MANILA (Mabuhay) – Leaders of the 21 member economies of the Asia-Pacific Economic Cooperation condemned all acts of terrorism and urged for closer global cooperation in the fight against extremist violence.
The latest draft communiqué to be issued by APEC heads of state at the close of a two-day summit on Thursday did not refer to the territorial dispute among Asian nations in the South China Sea, but included the string of attacks on Paris, Beirut and on the Russian aircraft over Sinai.
Highlighting their concerns over the impact of terrorism on their economies, the APEC leaders called for unity amid the global scourge, which they said needs “urgent” and “increased” international cooperation.
“We strongly condemn all acts, methods, and practices of terrorism in all their forms and manifestations. We will not allow terrorism to threaten the fundamental values that underpin our free and open economies,” according to the latest draft.
The statement veers from the typical APEC declarations focusing on trade and investments.
Although primarily focused on business and economic concerns, APEC leaders at their 2001 summit in Shanghai issued a statement condemning the Sept. 11 attacks in the United States that same year.
The Manila summit, the largest gathering of the world’s biggest economies in the region, was held days after the attacks in Paris which was claimed by the Islamic State. The Paris terror attacks killed at least 129 people and wounded more than 350 others in six locations.
Prior to the Paris incident, 43 people were killed in twin suicide bombings in Beirut, while a Russian commercial aircraft was brought down by a bomb over Sinai on October 31, killing all 224 people onboard.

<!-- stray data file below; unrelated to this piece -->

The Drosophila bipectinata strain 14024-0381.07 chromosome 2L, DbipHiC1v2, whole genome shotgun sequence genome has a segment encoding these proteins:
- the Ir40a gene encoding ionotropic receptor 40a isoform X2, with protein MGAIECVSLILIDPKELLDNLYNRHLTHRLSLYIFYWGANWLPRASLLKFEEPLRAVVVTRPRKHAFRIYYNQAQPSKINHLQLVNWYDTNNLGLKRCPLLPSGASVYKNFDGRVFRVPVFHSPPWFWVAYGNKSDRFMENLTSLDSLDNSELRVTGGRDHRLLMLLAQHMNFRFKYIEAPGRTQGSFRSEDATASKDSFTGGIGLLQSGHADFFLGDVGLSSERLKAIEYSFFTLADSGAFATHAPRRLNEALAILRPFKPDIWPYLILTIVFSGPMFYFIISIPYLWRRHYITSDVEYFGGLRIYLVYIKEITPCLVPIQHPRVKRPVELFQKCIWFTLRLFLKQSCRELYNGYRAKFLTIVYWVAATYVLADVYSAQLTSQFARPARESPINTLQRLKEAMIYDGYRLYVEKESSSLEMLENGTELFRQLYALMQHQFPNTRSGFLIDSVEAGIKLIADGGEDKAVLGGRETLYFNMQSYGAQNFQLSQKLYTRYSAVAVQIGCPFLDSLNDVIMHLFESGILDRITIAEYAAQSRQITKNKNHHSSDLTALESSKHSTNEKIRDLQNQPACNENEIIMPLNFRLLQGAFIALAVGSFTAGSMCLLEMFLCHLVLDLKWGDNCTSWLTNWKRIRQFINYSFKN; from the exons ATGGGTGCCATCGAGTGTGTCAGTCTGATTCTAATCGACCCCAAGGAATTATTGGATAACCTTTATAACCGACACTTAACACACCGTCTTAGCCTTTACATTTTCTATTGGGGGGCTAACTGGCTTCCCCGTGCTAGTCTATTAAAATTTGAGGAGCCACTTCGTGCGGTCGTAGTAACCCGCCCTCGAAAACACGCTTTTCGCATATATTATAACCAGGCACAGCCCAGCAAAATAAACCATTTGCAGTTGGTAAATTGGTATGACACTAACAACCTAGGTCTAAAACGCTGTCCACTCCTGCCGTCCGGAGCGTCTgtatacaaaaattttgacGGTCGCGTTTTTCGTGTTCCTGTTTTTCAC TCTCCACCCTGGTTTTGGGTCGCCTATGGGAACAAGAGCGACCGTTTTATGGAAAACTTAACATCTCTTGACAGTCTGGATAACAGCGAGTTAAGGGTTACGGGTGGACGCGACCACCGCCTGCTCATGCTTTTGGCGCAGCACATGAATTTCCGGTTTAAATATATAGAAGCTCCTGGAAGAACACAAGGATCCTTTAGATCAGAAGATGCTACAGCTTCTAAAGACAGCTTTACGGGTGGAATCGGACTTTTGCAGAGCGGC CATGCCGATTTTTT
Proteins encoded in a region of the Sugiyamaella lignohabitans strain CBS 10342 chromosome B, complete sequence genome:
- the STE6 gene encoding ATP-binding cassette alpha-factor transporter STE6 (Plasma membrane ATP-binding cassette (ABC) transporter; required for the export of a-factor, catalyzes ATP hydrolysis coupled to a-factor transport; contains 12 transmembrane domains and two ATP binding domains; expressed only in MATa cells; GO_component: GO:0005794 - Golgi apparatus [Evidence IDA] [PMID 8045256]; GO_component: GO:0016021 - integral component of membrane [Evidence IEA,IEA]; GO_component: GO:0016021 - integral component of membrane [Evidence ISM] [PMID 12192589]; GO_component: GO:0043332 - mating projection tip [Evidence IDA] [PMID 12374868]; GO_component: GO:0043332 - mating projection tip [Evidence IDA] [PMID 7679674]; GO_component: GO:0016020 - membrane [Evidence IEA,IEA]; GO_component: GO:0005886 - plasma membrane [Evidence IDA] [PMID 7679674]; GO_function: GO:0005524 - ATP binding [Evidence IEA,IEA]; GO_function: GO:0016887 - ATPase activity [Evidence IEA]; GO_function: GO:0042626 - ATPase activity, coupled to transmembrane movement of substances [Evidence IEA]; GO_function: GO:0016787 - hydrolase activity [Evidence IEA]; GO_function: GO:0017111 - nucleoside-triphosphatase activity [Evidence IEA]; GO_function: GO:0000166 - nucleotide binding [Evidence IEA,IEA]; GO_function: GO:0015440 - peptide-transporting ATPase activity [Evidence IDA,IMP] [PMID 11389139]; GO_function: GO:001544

“Economic growth, prosperity, and opportunity are among the most powerful tools to address the root causes of terrorism and radicalization,” the statement said. “We stress the urgent need for increased international cooperation and solidarity in the fight against terrorism.”
Russia’s President Vladimir Putin skipped the APEC Summit in Manila to oversee an investigation into the crash.
The South China Sea dispute, which involves China, the Philippines, Vietnam, Malaysia, Brunei and Taiwan – all APEC members – was not mentioned in the final communiqué despite apprehensions that China’s massive reclamations is threatening freedom of navigation in the waters where the bulk of the world’s trade pass. China lays claim to nearly all of South China Sea.
As an act of goodwill, the Philippines acceded to a request by China not to raise the territorial disputes. This was conveyed to the APEC 2015 host when China’s Foreign Minister Wang Yi visited Manila and met with Foreign Secretary Albert del Rosario last week.
However, Del Rosario emphasized to Wang that the Philippines cannot prevent other leaders from raising the issue in separate bilateral meetings at the margins of the summit.
Defying China’s opposition to any mention of the South China Sea disputes, US President Barack Obama highlighted China’s massive reclamation of seven formerly submerged reefs in the resource-rich area and discussed the issue in his bilateral meetings with President Benigno Aquino III and with Australian Prime Minister Malcolm Turnbull on the sidelines of the APEC Leaders’ Meeting.
Although the US is not a party to the disputes, it has declared that it is in its national interest to ensure freedom of navigation, trade and peace and stability in the South China Sea, where a bulk of the world’s trade pass.
Established in 1989 in Canberra, Australia, APEC aims to break down trade and investment barriers and accelerate its movement through non-binding agreements.
The 21 member economies are Australia, Brunei, Canada, Chile, China, Hong Kong-China, Indonesia, Japan, Republic of Korea, Malaysia, Mexico, New Zealand, Papua New Guinea, Peru, Philippines, Russia, Singapore, Chinese Taipei, Thailand, United States and Vietnam. (MNS)